21Example: SARS 8437 Probable Cases Canada: 250(Toronto: 242)China: 5327(Beijing: 2521)(Guangdong: 1511)H.K.: 1755This slide describes the epidemiology of the SARS epidemic, when it was thought to have concluded in July Though we have used it to illustrate some of the psychosocial issues that would likely arise for ED staff in a bioterrorist attack, there are clearly important ways in which a bioterrorist attack would be very different. First of all, and perhaps most importantly, the SARS epidemic was not intentionally inflicted as an act of war. Also, it’s worth noting that it was a relatively small epidemic causing fewer deaths in 2003 than influenza. A BT attack could be much bigger.Taiwan: 671Viet Nam: 63Singapore: 206As of July 11, Source: WHO
22Isolamento e Quarantena Entrambi metodi di contenimento di una infezioneIsolamento: separazione di una persona che ha una specifica malattia infettiva, la restrizione dei movimenti ferma la diffusione di una malattia infetiva.Quarantena: separazione e restrizione dei movimenti di una ersona che non è ancora ammalata, ma che è stata esposta ad un agente infettivo e può diventare infetta.Entrambi possono essere volontri o meno.So, let’s briefly touch on Quarantine and Isolation. These are actually legal terms. Quarantine and isolation laws were first enacted in the US in the late 17th century. There are both federal and state laws. States generally have authority to declare and enforce quarantine within their borders. This authority varies widely from stat to state, depending on state laws. The CDC, through its Division of Global Migration and Quarantine, is also empowered to detain, medically examine, or conditionally release persons suspected of carrying certain communicable diseases. (Optional Editorial Comment: Who knew that in New York during the SARS outbreak, there were two people who refused to accept isolation, and public health police were stationed outside their house, to restrict their movement?)
23Total Staffperson-Days on Quarantine = 2035 Toronto Outbreak, Spring 2003 Paramedics on QuarantineTotal Staffperson-Days on Quarantine = 2035The possibility of quarantine and isolation create multiple psychosocial issues. This slide illustrates just one dimension of these issues -- the impact that quarantine can have on the health care work force. Between 80 and 100 paramedics were quarantined for ten days, creating a loss of work of 2,035 days. A big loss of staff, when you really don’t want to be short staffed. Overall, more than 16,000 contacts were placed on isolation in Toronto. 4 Hospitals in Toronto were closed to new pts. Think about the chaotic capacity issues that must have raised for Toronto’s ED’s.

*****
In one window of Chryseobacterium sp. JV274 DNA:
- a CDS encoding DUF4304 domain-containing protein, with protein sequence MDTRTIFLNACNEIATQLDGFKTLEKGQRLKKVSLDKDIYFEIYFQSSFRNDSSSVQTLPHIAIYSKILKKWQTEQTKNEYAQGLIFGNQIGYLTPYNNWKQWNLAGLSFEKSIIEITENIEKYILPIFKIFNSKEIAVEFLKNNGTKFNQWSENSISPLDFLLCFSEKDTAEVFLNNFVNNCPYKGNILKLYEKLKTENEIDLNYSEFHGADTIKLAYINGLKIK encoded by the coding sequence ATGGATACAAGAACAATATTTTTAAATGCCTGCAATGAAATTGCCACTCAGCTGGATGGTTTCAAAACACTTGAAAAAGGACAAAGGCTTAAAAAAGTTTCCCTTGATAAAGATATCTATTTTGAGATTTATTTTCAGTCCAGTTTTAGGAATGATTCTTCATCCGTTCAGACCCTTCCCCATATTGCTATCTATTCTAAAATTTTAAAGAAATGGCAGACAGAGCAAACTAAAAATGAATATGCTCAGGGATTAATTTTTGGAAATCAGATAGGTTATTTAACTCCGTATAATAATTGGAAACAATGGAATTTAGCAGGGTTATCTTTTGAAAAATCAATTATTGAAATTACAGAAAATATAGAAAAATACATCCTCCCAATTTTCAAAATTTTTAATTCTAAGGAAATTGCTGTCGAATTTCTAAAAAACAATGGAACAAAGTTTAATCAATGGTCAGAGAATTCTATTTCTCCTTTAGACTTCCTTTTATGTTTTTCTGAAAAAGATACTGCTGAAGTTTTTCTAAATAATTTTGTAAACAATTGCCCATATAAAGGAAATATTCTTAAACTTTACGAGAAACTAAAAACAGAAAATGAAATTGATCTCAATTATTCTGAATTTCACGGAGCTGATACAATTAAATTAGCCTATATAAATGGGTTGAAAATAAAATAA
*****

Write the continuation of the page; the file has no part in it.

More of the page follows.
24Epidemia SARS 2003 Risposta Psicologica Acuta allo Stess Reazioni dei pazienti:Isolamento, solitudine, stigmaAnsietà associata alle puntate febbriliPaura e colpa circa il rischio al benessere di familiari e amiciInsonniaReazioni degli operatori sanitari:Conflitto tra responsabilità lavoro/famigliaComplessità organizzazione del alvoro – 60% assent.Diminuzione - libertà, controllo, autostimaMount Sinai Hospital in Toronto placed 19 cases of SARS in isolation during the first 4 weeks of the outbreak, 11 of these were healthcare workers (Maunder et al., 2003). Quarantine is no picnic. Psychological responses in these patients included boredom, loneliness, and feelings of stigmatization while in respiratory isolation; anxiety whenever their temperatures spiked; fear and guilt that their family and friends may have been exposed; sadness and longing for their families; and insomnia. Staff had a hard time. Issues among hospital staff caring for these patients included conflict between their duty to care for the patients and their worries for the risks this may pose for exposing their own families to SARS. And, they were confronted with the complex fear and challenge when they identify with the victim who is also a fellow health care workers. There was some absenteeism among essential staff.OK, that is the end of the “Real Life Lessons learned from SARS that might apply to a bioterrorist attack” part of our didactic. We’ll wrap up now by reviewing the four core competencies in a bit more detail – and get into the case.(Maunder et al, 2003)
25Come diminuire lo stress ? Prevedendolo nella Pianificazione e PreparazioneParlando delle paure, ansietà e incertezze con colleghi, amici, familiariMa anche facendo una pianificazione personale e familiareCon un misurato senso di humor, ed evitando le trappole mediatiche(quickly read over the slide)Everyone has different preparedness needs. Some people like to know EVERYTHING, all about every agent, and every policy, and that’s how they make themselves feel prepared. Other people only want to know where to look up things in the event that they end up needing to know details which aren’t germane to their everyday functioning at this point. Whatever your style, the point is, we want to provide tools to help YOU prepare your OWN preparedness plan, or if you have one, to tailor it to specific issues you may face as an ED staffer.